Lawyers travelling to Italy on business: do I need a visa?
Visa-free business travel
Many non-EU citizens can travel to Italy for up to 90 days in any 180-day period without a visa as Italy is in the Schengen area.
(The EU has a common list of countries: (a) whose citizens must have a visa when crossing the external borders and (b) whose citizens are exempt from that requirement. These lists are set out in Regulation (EU) 2018/1806EN.)
During this period of stay, visitors can carry out standard ‘business activities’ without a visa or work permit, which include:
- executing contracts
- conducting negotiations
However, any activities that cannot be qualified as ‘business’ and therefore fall under the definition of ‘work’ would require a visa, regardless of the length of stay.
Company sponsored work visas
Non-EU citizens who wish to live and work in Italy for more than 90 days must obtain a long-term visa.
The hiring of non-EU workers by Italian companies is subject to annual government quotas, but some work visas are not subject to quota limitations, namely:
- blue card permits
- intra-company permits
- assignment under a service agreement
EU Blue card permit
This allows Italian companies to hire directly “highly skilled workers”, meaning those who:
- have a three-year university diploma
- are offered a minimum one-year contract, and
- earn at least €25,000 per year
You can get a work visa if you’re an employee of a foreign company that has a subsidiary or an affiliate (a company part of the same group) in Italy.
These permits last for a maximum of three or five years.
During the assignment, you must remain hired by the sending company. However, the work permit application must be filled by the Italian branch of the company.
This visa does not apply to contractors.
Assignment under a service agreement
You can also apply for a work visa when a foreign company and an Italian company have executed a service agreement that requires some of the foreign company’s employees to be posted in Italy to carry out specialised works or quality controls.
The work permit application must be filed by the Italian company but the worker must remain hired by the foreign company.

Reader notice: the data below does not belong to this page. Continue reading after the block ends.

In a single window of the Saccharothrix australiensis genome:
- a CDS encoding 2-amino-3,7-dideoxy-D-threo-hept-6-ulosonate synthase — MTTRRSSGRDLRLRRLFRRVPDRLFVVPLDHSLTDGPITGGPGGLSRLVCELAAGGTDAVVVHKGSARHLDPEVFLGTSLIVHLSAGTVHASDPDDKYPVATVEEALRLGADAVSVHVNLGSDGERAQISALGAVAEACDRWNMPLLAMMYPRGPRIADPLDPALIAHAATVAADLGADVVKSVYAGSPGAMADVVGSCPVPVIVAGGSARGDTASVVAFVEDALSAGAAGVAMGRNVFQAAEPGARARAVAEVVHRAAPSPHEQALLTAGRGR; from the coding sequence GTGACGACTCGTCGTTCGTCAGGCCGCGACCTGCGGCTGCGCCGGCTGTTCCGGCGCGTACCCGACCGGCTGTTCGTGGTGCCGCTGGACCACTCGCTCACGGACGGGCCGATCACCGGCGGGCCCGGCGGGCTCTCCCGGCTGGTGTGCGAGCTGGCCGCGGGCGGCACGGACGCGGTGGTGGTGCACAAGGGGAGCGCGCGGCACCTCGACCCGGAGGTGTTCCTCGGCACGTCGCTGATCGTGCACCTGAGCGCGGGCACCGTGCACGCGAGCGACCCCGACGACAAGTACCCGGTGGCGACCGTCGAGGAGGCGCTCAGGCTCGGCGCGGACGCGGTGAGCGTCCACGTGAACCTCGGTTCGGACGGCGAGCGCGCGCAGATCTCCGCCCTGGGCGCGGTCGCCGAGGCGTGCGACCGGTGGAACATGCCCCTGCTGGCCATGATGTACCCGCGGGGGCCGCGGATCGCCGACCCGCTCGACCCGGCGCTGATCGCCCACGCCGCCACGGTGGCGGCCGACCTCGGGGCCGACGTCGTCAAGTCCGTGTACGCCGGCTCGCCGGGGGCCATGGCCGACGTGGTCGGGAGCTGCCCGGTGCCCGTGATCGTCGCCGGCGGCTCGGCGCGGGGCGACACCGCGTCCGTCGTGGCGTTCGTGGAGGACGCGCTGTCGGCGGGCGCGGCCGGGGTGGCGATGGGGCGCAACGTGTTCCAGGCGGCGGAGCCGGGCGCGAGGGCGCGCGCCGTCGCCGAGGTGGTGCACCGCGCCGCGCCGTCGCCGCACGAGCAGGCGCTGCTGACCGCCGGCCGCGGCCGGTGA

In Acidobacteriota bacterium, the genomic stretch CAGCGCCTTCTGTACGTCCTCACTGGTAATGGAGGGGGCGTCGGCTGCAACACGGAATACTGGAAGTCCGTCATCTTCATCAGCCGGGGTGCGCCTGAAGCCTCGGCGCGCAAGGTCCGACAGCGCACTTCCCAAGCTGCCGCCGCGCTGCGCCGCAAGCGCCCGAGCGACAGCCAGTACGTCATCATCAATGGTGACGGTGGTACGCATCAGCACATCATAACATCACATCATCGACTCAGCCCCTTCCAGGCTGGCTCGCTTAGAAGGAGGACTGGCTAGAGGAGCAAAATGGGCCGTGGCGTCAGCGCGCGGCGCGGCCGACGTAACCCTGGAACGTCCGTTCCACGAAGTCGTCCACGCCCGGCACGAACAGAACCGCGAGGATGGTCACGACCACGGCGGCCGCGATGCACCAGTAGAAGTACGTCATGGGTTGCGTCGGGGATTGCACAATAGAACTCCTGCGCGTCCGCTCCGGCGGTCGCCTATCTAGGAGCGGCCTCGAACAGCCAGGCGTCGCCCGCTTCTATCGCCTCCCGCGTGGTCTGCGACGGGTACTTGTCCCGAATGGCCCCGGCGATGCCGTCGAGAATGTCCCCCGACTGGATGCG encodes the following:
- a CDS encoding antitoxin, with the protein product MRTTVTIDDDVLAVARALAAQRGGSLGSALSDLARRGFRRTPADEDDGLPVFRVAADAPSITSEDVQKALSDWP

This visa does not apply to contractors.
Visa options for non-sponsored individuals
Freelancers can apply for self-employee visas.
The visa is subject to Italy’s quota system which is fixed annually. Not all self-employment categories are available each year.
Elective residence visa (ERV)
If you want to live in Italy without working, the elective residence visa requires applicants to:
- have a passive income (not deriving from work or salary) of at least €31,000 per year
- have suitable accommodation
To gain an investors’ visa, you’ll need to either:
- purchase €2 million in Italian government bonds (to be kept for at least two years)
- invest € 500,000 in a company or € 250,000 in an "innovative startup"; or
- donate €1 million to philanthropic projects of public interest
Create your own “start-up” company
This visa is for non-EU nationals intending to set up an innovative start-up business.
You'll need to:
- prove the availability of at least € 50,000 to be used for the sole purpose of establishing and running the start-up
- submit a detailed business plan to the relevant government authorities
Digital nomad visa
In March 2022, the Italian government approved a digital nomad visa.
Further legislation is required to launch the visa and clarify the specific requirements and procedures.
Can I work remotely from Italy without a work visa?
Italy does not have any specific legislation prohibiting remote working by foreign nationals.
However, guidance issued by the Italian Ministry of Foreign Affairs through its visa questionnaire for foreign visitors states that a work visa is required whether the work is for local or foreign clients.
In addition, guidelines published by the Italian Consulates of San Francisco and Los Angeles state that holders of the elective residence visa cannot do any kind of work while in Italy, including remote work for foreign clients.
From a strict legal point of view, it seems that foreign nationals working in Italy require a work visa even if they are only working for clients based outside of Italy.
Find out more
The rules for non-EU citizens travelling to EU countries may be changing from late 2023.